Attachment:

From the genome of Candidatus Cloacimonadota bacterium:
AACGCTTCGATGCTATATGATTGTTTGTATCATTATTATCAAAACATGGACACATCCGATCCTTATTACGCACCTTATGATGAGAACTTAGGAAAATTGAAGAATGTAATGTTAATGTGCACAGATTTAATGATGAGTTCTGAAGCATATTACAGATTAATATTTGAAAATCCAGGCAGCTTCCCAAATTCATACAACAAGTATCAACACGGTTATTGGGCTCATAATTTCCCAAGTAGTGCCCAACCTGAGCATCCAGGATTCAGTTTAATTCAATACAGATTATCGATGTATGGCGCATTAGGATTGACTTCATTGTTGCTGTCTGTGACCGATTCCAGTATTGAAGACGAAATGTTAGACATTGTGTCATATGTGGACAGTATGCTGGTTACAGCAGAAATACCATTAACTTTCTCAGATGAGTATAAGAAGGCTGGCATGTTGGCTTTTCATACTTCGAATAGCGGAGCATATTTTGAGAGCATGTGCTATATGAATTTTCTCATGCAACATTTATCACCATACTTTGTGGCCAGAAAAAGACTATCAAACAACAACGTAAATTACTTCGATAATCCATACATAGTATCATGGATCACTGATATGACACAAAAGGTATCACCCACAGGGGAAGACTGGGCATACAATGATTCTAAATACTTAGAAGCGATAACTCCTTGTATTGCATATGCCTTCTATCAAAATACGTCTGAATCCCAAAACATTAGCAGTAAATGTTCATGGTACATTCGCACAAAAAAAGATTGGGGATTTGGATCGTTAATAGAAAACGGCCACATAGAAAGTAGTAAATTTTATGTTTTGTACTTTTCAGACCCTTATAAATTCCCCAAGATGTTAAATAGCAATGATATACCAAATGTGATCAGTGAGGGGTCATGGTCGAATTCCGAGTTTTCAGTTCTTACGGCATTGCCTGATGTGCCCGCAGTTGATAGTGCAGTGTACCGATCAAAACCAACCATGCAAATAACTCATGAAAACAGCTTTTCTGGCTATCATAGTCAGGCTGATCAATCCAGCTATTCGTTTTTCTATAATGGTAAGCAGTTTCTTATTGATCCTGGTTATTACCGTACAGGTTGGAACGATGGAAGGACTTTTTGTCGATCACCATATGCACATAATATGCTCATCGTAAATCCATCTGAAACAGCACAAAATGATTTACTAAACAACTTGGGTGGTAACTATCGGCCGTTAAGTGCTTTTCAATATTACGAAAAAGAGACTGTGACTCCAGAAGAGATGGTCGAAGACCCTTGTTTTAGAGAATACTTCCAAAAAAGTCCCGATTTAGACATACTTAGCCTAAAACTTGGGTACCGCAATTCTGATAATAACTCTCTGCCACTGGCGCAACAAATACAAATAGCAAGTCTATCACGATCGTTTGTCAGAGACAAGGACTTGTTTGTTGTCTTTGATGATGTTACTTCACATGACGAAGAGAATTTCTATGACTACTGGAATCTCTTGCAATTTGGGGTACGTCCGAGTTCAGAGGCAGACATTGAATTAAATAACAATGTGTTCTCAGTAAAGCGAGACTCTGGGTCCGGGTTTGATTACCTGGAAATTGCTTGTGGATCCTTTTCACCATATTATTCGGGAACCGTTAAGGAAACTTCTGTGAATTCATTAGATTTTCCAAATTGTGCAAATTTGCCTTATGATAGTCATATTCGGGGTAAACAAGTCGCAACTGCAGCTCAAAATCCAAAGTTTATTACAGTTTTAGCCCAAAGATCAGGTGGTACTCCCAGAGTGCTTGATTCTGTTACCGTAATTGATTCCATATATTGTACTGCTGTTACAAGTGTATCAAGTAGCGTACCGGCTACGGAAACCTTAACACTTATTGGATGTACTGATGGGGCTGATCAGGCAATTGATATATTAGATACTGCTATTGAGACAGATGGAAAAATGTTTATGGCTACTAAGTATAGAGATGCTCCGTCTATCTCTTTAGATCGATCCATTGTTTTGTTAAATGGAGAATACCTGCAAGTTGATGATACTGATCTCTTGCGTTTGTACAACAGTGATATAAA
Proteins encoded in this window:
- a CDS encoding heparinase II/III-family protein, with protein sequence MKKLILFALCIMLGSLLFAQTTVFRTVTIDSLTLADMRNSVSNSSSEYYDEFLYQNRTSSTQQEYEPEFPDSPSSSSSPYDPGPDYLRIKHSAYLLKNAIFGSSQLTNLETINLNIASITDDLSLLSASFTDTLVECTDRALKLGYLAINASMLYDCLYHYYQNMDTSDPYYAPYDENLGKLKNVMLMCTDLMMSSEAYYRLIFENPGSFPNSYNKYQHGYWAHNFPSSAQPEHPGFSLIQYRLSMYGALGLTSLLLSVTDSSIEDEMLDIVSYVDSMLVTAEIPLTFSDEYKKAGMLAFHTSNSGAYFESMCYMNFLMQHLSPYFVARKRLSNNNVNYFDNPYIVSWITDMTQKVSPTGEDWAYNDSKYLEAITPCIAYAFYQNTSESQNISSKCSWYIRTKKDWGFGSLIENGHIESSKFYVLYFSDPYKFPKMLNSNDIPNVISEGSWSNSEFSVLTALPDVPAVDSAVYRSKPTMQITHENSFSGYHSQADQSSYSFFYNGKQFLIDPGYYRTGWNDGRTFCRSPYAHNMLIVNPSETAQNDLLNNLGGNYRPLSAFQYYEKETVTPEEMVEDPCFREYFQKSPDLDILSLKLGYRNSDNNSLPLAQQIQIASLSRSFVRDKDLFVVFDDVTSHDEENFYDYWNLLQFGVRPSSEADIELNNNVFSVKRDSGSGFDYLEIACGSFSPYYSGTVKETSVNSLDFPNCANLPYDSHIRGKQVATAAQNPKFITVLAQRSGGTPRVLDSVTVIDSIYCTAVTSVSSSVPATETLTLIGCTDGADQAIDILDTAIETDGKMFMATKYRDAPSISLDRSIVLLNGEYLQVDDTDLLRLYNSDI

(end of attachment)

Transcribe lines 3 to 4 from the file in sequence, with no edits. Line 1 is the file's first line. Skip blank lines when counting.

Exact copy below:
Proteins encoded in this window:
- a CDS encoding heparinase II/III-family protein, with protein sequence MKKLILFALCIMLGSLLFAQTTVFRTVTIDSLTLADMRNSVSNSSSEYYDEFLYQNRTSSTQQEYEPEFPDSPSSSSSPYDPGPDYLRIKHSAYLLKNAIFGSSQLTNLETINLNIASITDDLSLLSASFTDTLVECTDRALKLGYLAINASMLYDCLYHYYQNMDTSDPYYAPYDENLGKLKNVMLMCTDLMMSSEAYYRLIFENPGSFPNSYNKYQHGYWAHNFPSSAQPEHPGFSLIQYRLSMYGALGLTSLLLSVTDSSIEDEMLDIVSYVDSMLVTAEIPLTFSDEYKKAGMLAFHTSNSGAYFESMCYMNFLMQHLSPYFVARKRLSNNNVNYFDNPYIVSWITDMTQKVSPTGEDWAYNDSKYLEAITPCIAYAFYQNTSESQNISSKCSWYIRTKKDWGFGSLIENGHIESSKFYVLYFSDPYKFPKMLNSNDIPNVISEGSWSNSEFSVLTALPDVPAVDSAVYRSKPTMQITHENSFSGYHSQADQSSYSFFYNGKQFLIDPGYYRTGWNDGRTFCRSPYAHNMLIVNPSETAQNDLLNNLGGNYRPLSAFQYYEKETVTPEEMVEDPCFREYFQKSPDLDILSLKLGYRNSDNNSLPLAQQIQIASLSRSFVRDKDLFVVFDDVTSHDEENFYDYWNLLQFGVRPSSEADIELNNNVFSVKRDSGSGFDYLEIACGSFSPYYSGTVKETSVNSLDFPNCANLPYDSHIRGKQVATAAQNPKFITVLAQRSGGTPRVLDSVTVIDSIYCTAVTSVSSSVPATETLTLIGCTDGADQAIDILDTAIETDGKMFMATKYRDAPSISLDRSIVLLNGEYLQVDDTDLLRLYNSDI